The APCC has suggested that Governor Healey’s administration formally evaluate retaining the current essential base functions such as the Coast Guard while utilizing the underdeveloped, already disturbed areas of the base to develop much-needed housing to help address the Cape’s lack of affordable housing. That action would be paired with strengthening the current “faux protections” of the Upper Cape Water Supply Reserve on the northern 15,000 acres with a permanent conservation restriction.
Gottlieb wrote in the Commonwealth Magazine that such a move would represent “a generational opportunity to solve some of the Cape’s most difficult economic and environmental challenges.” Acknowledging that the APCC proposal reflects “a major undertaking that challenges some of the accepted norms governing Cape Cod,” Gottlieb is ready to think outside the box. “The climate, water, and housing challenges we face require transformational thinking,” he insists. “We are simply not going to solve these existential problems without being willing to challenge and alter the status quo.”
What types of transformations of the former military base at Otis are Gottlieb and the APCC envisioning?
Who would own Otis? The state would continue to own the land. That could work, if the feds protect the area through land-use restrictions on the site of the proposed project. Instead of thirsty developers with a “the highest bid takes all” mentality, prices for a mix of rentals and owned homes would be constant and reasonable.
Conservation land: Gottlieb says the opportunity to implement real and permanent protections to the 15,000 acres that comprise the Upper Cape Water Supply Reserve is the “most significant open space preservation project remaining on Cape Cod.” The reserve protects and provides water to 5 Cape communities and is the largest remaining contiguous forested area remaining outside of the National Seashore.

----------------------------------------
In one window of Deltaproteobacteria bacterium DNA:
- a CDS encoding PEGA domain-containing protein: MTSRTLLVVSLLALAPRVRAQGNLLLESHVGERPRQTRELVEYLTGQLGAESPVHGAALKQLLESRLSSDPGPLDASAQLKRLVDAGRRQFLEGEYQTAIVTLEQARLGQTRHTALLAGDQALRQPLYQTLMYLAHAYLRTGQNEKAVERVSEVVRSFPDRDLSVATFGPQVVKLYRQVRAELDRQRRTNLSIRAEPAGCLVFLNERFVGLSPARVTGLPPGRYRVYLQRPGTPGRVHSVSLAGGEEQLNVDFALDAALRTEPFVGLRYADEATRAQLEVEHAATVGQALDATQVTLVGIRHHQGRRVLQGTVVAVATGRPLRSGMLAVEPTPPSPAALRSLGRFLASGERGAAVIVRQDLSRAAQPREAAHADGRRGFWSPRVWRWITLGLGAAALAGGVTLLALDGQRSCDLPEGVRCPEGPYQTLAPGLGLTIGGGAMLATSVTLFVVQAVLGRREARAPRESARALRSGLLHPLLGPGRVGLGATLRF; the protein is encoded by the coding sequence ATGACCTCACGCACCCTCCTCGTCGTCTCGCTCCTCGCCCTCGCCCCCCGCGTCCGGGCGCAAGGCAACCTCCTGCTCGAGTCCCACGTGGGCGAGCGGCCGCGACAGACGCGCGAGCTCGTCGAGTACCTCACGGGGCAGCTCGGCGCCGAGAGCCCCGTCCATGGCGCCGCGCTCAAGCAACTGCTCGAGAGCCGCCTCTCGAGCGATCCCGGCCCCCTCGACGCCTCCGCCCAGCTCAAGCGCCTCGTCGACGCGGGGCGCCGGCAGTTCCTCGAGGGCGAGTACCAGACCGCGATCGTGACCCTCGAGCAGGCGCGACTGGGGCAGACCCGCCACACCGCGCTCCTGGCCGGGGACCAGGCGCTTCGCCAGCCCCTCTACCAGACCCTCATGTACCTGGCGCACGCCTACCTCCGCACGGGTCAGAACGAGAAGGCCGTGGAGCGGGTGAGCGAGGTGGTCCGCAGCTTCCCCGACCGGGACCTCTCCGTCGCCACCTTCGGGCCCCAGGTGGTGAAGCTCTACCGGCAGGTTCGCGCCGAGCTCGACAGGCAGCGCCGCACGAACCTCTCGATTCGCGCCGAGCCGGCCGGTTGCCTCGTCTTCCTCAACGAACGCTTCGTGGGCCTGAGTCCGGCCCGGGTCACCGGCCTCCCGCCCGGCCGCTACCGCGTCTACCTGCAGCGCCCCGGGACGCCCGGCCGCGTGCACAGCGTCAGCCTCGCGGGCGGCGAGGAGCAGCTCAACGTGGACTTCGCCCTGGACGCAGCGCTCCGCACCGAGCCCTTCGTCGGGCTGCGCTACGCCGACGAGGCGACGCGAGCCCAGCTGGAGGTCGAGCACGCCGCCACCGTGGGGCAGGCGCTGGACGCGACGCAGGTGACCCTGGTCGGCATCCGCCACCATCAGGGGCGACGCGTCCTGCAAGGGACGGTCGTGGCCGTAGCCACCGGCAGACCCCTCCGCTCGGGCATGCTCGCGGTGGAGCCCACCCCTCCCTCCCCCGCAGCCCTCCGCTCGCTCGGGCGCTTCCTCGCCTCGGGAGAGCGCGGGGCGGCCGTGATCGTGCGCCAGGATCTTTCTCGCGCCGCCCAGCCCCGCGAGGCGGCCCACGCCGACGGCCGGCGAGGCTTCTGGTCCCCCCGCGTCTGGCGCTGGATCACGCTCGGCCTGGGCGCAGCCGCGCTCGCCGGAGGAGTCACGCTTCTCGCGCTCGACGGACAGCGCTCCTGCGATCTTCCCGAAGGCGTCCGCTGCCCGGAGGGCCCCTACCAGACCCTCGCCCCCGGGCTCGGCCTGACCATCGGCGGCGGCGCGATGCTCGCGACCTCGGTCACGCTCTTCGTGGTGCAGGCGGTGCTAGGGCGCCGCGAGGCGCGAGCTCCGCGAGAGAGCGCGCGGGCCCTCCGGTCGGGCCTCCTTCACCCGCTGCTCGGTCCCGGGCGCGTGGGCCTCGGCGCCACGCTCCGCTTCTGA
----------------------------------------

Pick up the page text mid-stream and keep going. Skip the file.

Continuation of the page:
Groundwater: Mashpee and Falmouth have lost public wells to pollution in the past 3 years. Sandwich has also been harmed. The other major problem Gottlieb sees the opportunity to solve — or at least mitigate — is the Cape’s freshwater supply from a single source aquifer, specifically the groundwater in the Upper Cape.
Anaerobically digest organic material: Gottlieb says there is an opportunity here to plan a “vibrant carbon-neutral community.” It would emerge through heating and cooling provided by redevelopment of the wastewater treatment plant to include anaerobic digestion and power provided by renewable energy. Items that have historically been trucked off-Cape would be processed on-site. According to the EPA, multiple organic materials can be combined in one digester, including manure; food waste (i.e., processing, distribution and consumer generated materials); energy crops; crop residues; and fats, oils, and greases from restaurant grease traps, and many other sources. Co-digestion can increase biogas production from low-yielding or difficult-to-digest organic waste.
Biogas generation: The Otis site could generate a biogas that can provide heat, electricity, and cooling to the housing units. With the right processing, biogas can be upgraded to replace mined natural gas for use as a fuel for electricity production, ground transportation, and commercial and residential buildings. (Note: By and large, it’s better to rely on zero-carbon sources like wind and solar to generate electricity and then electrify as many end-uses such as ground transport and buildings as possible.)
Treatment plant: Gottlieb says the company that owns the treatment plant would love to expand its capabilities and offer services to surrounding towns.
Renewable energy: The Air Force installed a total of 3-1.5 megawatt wind turbines – one in 2009 and two more in 2011 – to offset electrical costs for powering numerous ground water cleanup systems at the military base. While not outlined in Gottlieb’s initial planning, it makes sense for more wind turbines to be added to the former military base.
The move toward a sustainable future for Otis will be methodical and arduous. There is hope for substantive improvement, though. “We’re open to the idea that a thoughtful, open discussion about what the remaining needs are can yield a thoughtful outcome,” Gottlieb acknowledged. “This is too important to ignore.”